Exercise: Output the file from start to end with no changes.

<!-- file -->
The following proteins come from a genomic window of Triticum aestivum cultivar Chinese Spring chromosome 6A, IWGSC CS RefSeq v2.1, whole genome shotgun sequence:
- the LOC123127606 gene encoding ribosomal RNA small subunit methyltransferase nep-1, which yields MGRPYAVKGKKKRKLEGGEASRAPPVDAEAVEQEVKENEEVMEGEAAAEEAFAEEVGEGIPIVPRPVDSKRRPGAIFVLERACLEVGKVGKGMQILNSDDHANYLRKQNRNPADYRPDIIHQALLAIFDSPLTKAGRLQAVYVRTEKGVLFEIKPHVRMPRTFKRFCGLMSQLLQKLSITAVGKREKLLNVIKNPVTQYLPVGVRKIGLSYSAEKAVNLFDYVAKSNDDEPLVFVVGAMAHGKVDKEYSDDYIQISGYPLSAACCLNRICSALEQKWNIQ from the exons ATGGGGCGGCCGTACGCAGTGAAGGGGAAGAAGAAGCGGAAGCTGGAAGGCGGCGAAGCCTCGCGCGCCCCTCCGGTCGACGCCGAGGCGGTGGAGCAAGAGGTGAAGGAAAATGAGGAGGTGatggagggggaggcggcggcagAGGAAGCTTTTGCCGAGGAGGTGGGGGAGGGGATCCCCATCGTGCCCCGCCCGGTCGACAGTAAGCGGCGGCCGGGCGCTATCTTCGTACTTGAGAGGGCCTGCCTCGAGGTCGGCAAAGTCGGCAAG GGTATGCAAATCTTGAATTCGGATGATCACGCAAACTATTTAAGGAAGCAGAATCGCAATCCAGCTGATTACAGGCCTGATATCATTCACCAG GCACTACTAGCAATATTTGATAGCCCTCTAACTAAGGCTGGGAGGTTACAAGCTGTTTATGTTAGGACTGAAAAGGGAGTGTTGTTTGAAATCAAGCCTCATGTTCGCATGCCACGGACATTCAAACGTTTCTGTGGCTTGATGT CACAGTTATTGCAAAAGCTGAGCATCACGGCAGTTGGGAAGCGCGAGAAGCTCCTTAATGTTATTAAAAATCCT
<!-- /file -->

The following proteins come from a genomic window of Triticum aestivum cultivar Chinese Spring chromosome 6A, IWGSC CS RefSeq v2.1, whole genome shotgun sequence:
- the LOC123127606 gene encoding ribosomal RNA small subunit methyltransferase nep-1, which yields MGRPYAVKGKKKRKLEGGEASRAPPVDAEAVEQEVKENEEVMEGEAAAEEAFAEEVGEGIPIVPRPVDSKRRPGAIFVLERACLEVGKVGKGMQILNSDDHANYLRKQNRNPADYRPDIIHQALLAIFDSPLTKAGRLQAVYVRTEKGVLFEIKPHVRMPRTFKRFCGLMSQLLQKLSITAVGKREKLLNVIKNPVTQYLPVGVRKIGLSYSAEKAVNLFDYVAKSNDDEPLVFVVGAMAHGKVDKEYSDDYIQISGYPLSAACCLNRICSALEQKWNIQ from the exons ATGGGGCGGCCGTACGCAGTGAAGGGGAAGAAGAAGCGGAAGCTGGAAGGCGGCGAAGCCTCGCGCGCCCCTCCGGTCGACGCCGAGGCGGTGGAGCAAGAGGTGAAGGAAAATGAGGAGGTGatggagggggaggcggcggcagAGGAAGCTTTTGCCGAGGAGGTGGGGGAGGGGATCCCCATCGTGCCCCGCCCGGTCGACAGTAAGCGGCGGCCGGGCGCTATCTTCGTACTTGAGAGGGCCTGCCTCGAGGTCGGCAAAGTCGGCAAG GGTATGCAAATCTTGAATTCGGATGATCACGCAAACTATTTAAGGAAGCAGAATCGCAATCCAGCTGATTACAGGCCTGATATCATTCACCAG GCACTACTAGCAATATTTGATAGCCCTCTAACTAAGGCTGGGAGGTTACAAGCTGTTTATGTTAGGACTGAAAAGGGAGTGTTGTTTGAAATCAAGCCTCATGTTCGCATGCCACGGACATTCAAACGTTTCTGTGGCTTGATGT CACAGTTATTGCAAAAGCTGAGCATCACGGCAGTTGGGAAGCGCGAGAAGCTCCTTAATGTTATTAAAAATCCT